A Real Gas

Published online: Jul 29, 2021 Feature, News
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This article appears in the August/September 2021 issue of Sugar Producer.

“Biogas is untapped potential for most of the world’s sugar producers,” says Torsten Fischer, founder and managing director of Krieg & Fischer. “It offers an opportunity to shift from fossil fuels, reduce carbon emissions and increase profitability. Our first reference from the sugar industry dates back to 2011, with a Dinteloord biogas plant designed for a Dutch-based sugar producer. Based on this successful cooperation, the same client awarded contracts for two more biogas plants to our office and became one of the largest biomethane suppliers in the region.”

Krieg & Fischer Ingenieure GmbH is an expert engineering company specializing in biogas technology. The company boasts more than 30 years of experience in biogas plant design, engineering and construction, developing tailor-made solutions for biogas plants independent of equipment suppliers and subcontractors.

Krieg & Fischer is globally active in the biogas sector. Their experience includes more than 160 references all acros Europe, the Americas, Asia and Africa. The German-based company works according to German technical standards, with a special focus on safety technology and reducing the impact of emissions on the environment.

Starting from simple farm-scale biogas plants for fermenting agricultural waste 30 years ago, Krieg & Fischer is now a leading firm in complex, multi-stage, industrial anaerobic fermentation technologies for organic waste and byproducts from the industry, as well as municipal waste biogas plants.

Every year, about 500,000 metric tons of organic material from the sugar industry are converted into more than 40 million cubic meters of biomethane in biogas plants designed by Krieg & Fischer. These organics include sugarbeet residues, fragments and leaves, sugarbeet pulp, processing residues and molasses.

Solutions developed by the engineering team at Krieg & Fischer are designed for maximum availability and gas production and flexible in gas utilization. These plants have been in operation for 10 years.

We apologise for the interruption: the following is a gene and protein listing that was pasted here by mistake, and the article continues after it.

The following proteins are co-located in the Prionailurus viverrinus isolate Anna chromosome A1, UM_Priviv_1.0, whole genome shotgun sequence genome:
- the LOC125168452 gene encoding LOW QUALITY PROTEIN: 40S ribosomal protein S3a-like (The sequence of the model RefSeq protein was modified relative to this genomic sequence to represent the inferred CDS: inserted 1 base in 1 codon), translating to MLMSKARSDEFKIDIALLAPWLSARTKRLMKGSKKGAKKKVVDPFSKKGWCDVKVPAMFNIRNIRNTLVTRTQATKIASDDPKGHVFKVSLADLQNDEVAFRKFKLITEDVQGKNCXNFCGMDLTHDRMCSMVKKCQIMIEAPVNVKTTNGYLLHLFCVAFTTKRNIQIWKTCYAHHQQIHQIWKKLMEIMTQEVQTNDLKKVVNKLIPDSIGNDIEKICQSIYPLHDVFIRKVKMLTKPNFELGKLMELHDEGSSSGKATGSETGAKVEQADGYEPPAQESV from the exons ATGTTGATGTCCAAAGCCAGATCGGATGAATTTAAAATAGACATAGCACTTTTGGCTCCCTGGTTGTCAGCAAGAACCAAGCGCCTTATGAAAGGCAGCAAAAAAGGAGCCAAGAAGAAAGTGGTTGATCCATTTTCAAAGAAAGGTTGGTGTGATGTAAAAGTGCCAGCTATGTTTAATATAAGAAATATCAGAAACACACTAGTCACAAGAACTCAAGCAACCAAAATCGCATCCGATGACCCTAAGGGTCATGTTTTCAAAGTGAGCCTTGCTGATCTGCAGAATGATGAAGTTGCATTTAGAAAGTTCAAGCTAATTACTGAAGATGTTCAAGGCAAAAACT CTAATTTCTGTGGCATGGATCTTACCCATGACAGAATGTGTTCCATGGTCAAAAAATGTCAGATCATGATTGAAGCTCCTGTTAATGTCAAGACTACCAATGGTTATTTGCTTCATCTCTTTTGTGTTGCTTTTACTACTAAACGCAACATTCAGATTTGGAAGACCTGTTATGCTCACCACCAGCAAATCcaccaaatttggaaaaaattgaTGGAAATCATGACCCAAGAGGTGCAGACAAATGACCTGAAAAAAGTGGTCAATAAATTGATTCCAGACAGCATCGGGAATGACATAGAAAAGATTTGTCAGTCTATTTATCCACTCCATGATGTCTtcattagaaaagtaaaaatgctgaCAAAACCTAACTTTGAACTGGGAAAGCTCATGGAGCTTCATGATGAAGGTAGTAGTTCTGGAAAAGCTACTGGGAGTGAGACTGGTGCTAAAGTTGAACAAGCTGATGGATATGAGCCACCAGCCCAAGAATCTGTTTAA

A decade ago, engineering of these biogas plants for the sugar industry was a challenging task. The main input substrate for the biogas plants in the sugar industry is beet pulp. The Krieg & Fischer engineering undertook comprehensive, continuous laboratory tests over six months. Important data such as organic load rates were collected and became the basis for the layout of the plants.

While production in a sugar factory is based on seasonal processing of beets, the consumption of organics in the biogas plant is all year-round. This results in a buffer; fresh input substrates are to be ensilaged. Feeding is done via a fully automatic solid feeder and without additional water supply directly into digester tanks.

The central component of these biogas plants for the sugar industry is high digester tanks with top-mounted mixers and external heat exchangers. Digesters are made from glass-coated, high-quality stainless steel for all gas-exposed surfaces. A sand removal device at the bottom of the tanks allows removal of sedimentation. As little equipment as possible is located outside the digester tanks. Mixing is done via a 24/7 operation with a slowly rotating mixer, which is also completely manufactured from stainless steel. All this delivers high-level availability of the system for the operation in the sugar industry.

Behind the digester tanks, a secondary digester tank is located. This allows maximum biogas production. A double-membrane gas holder roof is located on top of this tank.

After desulfurization and pre-treatment, the biogas ends up in a CHP or upgrading system, depending on the wishes of the client. Produced CNG is delivered directly into the natural gas grid. Digestate is recycled for agricultural use as a fertilizer. Solid digestate is produced if required, with available decanter centrifuge.

The whole plant operation is done with a process control system that allows the staff to take care of relevant maintenance. A staff of just five people working a single shift can operate the plant throughout the year, though standby service overnight and over the weekend is required.

Right from the beginning of plant operation, the performance in real life delivered stronger results than laboratory tests. Over the years, performance has improved due to the increased skills of the staff and the addition of trace elements. Two out of three plants decided to invest in a plant extension.

Over the years, the team at Krieg & Fischer has learned what sugar engineers and biogas plant operators want, and they have grown into one of the leaders in biogas plants for the sugar industry worldwide.